As for what was going through the mind of someone who wants to carry out such an unspeakable act, he wrote, "At the time I was really pissed. I didn't 'want' to. [PEN SCRIBBLE REDACTION] The reason I did this is complicated."

He concluded his letter by writing, "No one will believe or can even imagine how sorry I am for hurting Jayme this much. Can't express it."

On the back, he wrote, "I'm Sorry Jayme! For everything. I know it doesn't mean much."

Days later, Minneapolis-based WCCO-TV reporter Jennifer Mayerle, who had also sent questions to Patterson in jail, claimed to have received a phone call from the defendant in which he answered some of her questions over a nine-minute period. According to Mayerle, he said he wanted an opportunity to talk with Jayme, but knew that wouldn't happen. "I just love her," he reportedly said.

By the time March 27 rolled around, it seemed clear that Patterson would plead guilty. And after he was formally charged with the two counts of intentional homicide and one count of kidnapping—the count of armed burglary was dropped as part of a plea deal—he did just that. Defense attorney Richard Jones told Barron County Judge James Babler that his client "wanted to enter a plea from the day we met him," adding that he'd ignored all legal strategies presented to him, including trying to suppress his statements to investigators.

"He rejected all that and has decided this is what he wants to do," Jones continued.

Jayme Closs' aunt Kelly Engelhardt, Court

Richard Tsong-Taatarii/Minneapolis Star Tribune/TNS via ZUMA Wire

With sentencing set for May 24, Patterson faces life in prison for each the killings, with an additional 40 years for the kidnapping. Wisconsin does not have the death penalty. Prosecutors in Douglas County, where Jayme was held, announced they had no plans to charge him for any crimes committed there, seen as a move aimed at sparing Jayme from having to relive whatever he may have done to her while in captivity through testimony. 

As Patterson left the courthouse after issuing his plea, he bizarrely turned back and said "Bye, Jayme" despite the fact that his victim wasn't present in the courthouse. 

Since then, Patterson has refused to cooperate with a pre-sentence investigation—designed to help inform the judge's decision about sentencing and parole recommendations by providing a summary of the defendant's character and needs—carried out by the state's Division of Probation and Parole, according to a one-paragraph letter agent Jennifer Sem wrote to Judge Babler on April 16. As she wrote, according to the Green Bay Press Gazette, Patterson is acting on advice of his lawyer. Sem added that she plans to complete the PSI "what whatever information I am able to obtain" unless the judge orders her not to.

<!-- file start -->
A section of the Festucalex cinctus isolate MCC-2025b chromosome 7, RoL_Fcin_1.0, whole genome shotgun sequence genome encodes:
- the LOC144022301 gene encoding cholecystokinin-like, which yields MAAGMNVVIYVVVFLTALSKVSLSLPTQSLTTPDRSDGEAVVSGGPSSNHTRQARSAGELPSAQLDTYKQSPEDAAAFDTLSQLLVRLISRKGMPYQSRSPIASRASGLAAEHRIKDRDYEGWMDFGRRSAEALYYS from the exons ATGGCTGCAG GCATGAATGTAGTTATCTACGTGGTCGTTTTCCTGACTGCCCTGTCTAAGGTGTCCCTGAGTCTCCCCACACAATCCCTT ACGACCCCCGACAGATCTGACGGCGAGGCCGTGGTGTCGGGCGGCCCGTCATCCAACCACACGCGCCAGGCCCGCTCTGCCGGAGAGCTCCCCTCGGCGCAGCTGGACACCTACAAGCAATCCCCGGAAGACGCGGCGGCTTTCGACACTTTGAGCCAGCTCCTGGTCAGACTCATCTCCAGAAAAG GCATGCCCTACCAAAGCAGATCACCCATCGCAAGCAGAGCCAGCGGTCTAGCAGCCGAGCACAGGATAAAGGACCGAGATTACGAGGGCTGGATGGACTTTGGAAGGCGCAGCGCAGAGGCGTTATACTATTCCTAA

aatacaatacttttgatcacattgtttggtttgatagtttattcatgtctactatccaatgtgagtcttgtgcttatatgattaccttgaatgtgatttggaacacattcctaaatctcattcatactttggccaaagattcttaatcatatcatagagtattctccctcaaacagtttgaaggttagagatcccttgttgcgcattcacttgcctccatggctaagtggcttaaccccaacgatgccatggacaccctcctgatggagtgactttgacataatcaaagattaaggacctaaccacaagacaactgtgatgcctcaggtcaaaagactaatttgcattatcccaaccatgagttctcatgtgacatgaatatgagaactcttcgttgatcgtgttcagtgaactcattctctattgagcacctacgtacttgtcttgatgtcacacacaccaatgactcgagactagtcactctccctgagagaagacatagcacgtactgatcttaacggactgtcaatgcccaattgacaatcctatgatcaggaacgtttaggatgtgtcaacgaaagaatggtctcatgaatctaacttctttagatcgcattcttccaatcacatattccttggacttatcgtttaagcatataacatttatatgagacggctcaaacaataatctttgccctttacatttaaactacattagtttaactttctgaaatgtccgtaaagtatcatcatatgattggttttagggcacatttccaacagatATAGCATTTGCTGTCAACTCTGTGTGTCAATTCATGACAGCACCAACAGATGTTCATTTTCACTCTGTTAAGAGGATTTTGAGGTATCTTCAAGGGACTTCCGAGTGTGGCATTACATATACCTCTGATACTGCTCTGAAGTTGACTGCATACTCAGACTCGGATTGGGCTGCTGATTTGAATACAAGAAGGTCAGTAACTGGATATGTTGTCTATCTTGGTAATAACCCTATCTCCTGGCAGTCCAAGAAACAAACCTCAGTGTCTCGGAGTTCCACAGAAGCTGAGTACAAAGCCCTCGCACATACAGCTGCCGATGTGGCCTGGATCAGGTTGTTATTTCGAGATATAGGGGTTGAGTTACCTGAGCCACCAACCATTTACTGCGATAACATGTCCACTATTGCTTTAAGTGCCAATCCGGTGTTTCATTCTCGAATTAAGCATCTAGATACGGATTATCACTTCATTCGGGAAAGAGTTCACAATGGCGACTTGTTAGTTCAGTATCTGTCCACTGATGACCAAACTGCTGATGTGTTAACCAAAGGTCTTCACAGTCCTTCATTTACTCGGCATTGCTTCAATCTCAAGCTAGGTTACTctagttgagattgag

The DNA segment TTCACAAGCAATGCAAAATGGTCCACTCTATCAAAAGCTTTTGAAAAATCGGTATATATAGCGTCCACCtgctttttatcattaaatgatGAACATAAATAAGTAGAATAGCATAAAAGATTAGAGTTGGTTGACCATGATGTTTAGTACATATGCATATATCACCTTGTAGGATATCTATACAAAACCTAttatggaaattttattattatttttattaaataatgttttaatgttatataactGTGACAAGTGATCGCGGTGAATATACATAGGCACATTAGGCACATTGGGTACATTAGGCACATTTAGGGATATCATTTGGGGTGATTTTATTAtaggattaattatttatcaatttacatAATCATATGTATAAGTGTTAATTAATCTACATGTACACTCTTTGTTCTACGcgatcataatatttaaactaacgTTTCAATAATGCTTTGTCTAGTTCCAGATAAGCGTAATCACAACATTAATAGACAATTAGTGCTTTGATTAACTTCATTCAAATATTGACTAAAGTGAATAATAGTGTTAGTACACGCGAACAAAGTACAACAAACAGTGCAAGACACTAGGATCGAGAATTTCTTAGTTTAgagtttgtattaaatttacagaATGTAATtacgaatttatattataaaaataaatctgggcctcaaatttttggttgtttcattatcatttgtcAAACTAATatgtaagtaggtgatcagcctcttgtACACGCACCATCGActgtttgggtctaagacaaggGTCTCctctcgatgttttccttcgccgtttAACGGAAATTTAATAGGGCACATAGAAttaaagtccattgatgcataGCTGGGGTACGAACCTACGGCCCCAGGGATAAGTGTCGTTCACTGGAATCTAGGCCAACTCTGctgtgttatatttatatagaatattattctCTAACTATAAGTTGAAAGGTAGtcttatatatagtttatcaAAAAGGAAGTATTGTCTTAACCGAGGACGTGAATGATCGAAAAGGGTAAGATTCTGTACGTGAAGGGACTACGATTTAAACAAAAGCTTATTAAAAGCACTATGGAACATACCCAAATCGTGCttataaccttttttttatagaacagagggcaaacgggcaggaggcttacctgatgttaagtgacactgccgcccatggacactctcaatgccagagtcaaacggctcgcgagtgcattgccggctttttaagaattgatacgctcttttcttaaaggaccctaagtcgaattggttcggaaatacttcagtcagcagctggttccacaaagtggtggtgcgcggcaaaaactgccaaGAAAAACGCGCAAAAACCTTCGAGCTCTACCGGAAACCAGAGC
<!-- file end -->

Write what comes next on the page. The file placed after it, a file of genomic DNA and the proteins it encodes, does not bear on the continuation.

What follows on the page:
While we wait to see how Patterson will be sentenced for his confessed crimes, Jayme and the town of Barron begin to rebuild. To help guide them through this painful process, Elizabeth Smart, known for surviving a horrific abduction of her own, has stepped in. Speaking to a packed gymnasium at Barron High School in mid-March, she encouraged the reclaiming of "all of your lives, because this has touched so many people."

"If you see her, it's OK to smile, but don't stare," she advised. "If you see her, it's OK to walk by and just let her go on her way. If you feel compelled to talk to her, write her a letter, and she can choose to read it whenever she's ready."

To the crowd of 1,300, she continued, "I'm not glad that this happened, but I'm so glad that she has you. All of you have come out tonight because you care so much."

In late April, Smart hosted a special for Lifetime entitled Smart Justice: The Jayme Closs Case, in which she revealed that she'd been in contact with the Closs family prior to arriving in Barron and eventually met with them in-person—and off-camera. "I could see straightaway that she was a very shy girl. I could sense she didn't know who I was, but why would she?" she said. "She wasn't even born when I was kidnapped." During the private conversation, Smart talked with the family about how to move forward, offering advice on when Jayme should resume going to school. 

Elsewhere in the special, Smart was took part in a roundtable discussion with six other kidnapping survivors to share their unique perspectives on Jayme's situation. "Only a few of us know what it's like, and we need to stick together to help Jayme," she said. "We want to help her move forward."

And while it's certainly a sigh of relief to know that Jayme is safe, survivor Alicia Kozakiewicz offered this sobering snapshot of the reality of the situation. "I feel that when we're rescued, that 'Yay, happy ending, it's all over,' literally the newspapers said that—'happy ending,'" she recalled. "It's not an ending. This book doesn't close and I just vanish."

The road ahead for Jayme is a tough one, there's no doubt about that. But thankfully there's a road at all.